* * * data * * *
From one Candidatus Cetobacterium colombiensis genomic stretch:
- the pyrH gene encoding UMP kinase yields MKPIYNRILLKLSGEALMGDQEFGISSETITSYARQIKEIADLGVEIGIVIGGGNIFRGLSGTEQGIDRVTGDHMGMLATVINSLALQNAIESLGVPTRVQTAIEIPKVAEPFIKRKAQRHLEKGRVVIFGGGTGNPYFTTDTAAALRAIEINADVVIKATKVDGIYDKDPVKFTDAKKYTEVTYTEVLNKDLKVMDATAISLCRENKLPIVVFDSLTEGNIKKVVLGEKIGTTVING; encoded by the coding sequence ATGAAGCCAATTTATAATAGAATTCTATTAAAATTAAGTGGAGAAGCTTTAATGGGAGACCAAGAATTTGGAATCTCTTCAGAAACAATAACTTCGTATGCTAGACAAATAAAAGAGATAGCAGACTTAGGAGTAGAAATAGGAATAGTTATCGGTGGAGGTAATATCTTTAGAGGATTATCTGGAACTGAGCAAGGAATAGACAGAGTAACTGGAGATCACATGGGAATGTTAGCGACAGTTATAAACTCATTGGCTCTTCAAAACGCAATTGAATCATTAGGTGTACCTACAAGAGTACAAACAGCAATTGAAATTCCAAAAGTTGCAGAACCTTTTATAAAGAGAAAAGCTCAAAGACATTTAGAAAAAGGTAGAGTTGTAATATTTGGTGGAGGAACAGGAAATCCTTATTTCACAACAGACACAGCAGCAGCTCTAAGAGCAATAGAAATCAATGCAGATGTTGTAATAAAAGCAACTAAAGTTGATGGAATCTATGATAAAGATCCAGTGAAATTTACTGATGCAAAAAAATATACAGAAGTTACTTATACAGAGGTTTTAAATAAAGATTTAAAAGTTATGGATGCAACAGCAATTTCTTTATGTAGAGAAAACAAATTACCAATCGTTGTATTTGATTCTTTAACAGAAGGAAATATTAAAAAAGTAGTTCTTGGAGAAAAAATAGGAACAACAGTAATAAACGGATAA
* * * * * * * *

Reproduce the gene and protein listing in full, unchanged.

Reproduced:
From one Candidatus Cetobacterium colombiensis genomic stretch:
- the pyrH gene encoding UMP kinase yields MKPIYNRILLKLSGEALMGDQEFGISSETITSYARQIKEIADLGVEIGIVIGGGNIFRGLSGTEQGIDRVTGDHMGMLATVINSLALQNAIESLGVPTRVQTAIEIPKVAEPFIKRKAQRHLEKGRVVIFGGGTGNPYFTTDTAAALRAIEINADVVIKATKVDGIYDKDPVKFTDAKKYTEVTYTEVLNKDLKVMDATAISLCRENKLPIVVFDSLTEGNIKKVVLGEKIGTTVING; encoded by the coding sequence ATGAAGCCAATTTATAATAGAATTCTATTAAAATTAAGTGGAGAAGCTTTAATGGGAGACCAAGAATTTGGAATCTCTTCAGAAACAATAACTTCGTATGCTAGACAAATAAAAGAGATAGCAGACTTAGGAGTAGAAATAGGAATAGTTATCGGTGGAGGTAATATCTTTAGAGGATTATCTGGAACTGAGCAAGGAATAGACAGAGTAACTGGAGATCACATGGGAATGTTAGCGACAGTTATAAACTCATTGGCTCTTCAAAACGCAATTGAATCATTAGGTGTACCTACAAGAGTACAAACAGCAATTGAAATTCCAAAAGTTGCAGAACCTTTTATAAAGAGAAAAGCTCAAAGACATTTAGAAAAAGGTAGAGTTGTAATATTTGGTGGAGGAACAGGAAATCCTTATTTCACAACAGACACAGCAGCAGCTCTAAGAGCAATAGAAATCAATGCAGATGTTGTAATAAAAGCAACTAAAGTTGATGGAATCTATGATAAAGATCCAGTGAAATTTACTGATGCAAAAAAATATACAGAAGTTACTTATACAGAGGTTTTAAATAAAGATTTAAAAGTTATGGATGCAACAGCAATTTCTTTATGTAGAGAAAACAAATTACCAATCGTTGTATTTGATTCTTTAACAGAAGGAAATATTAAAAAAGTAGTTCTTGGAGAAAAAATAGGAACAACAGTAATAAACGGATAA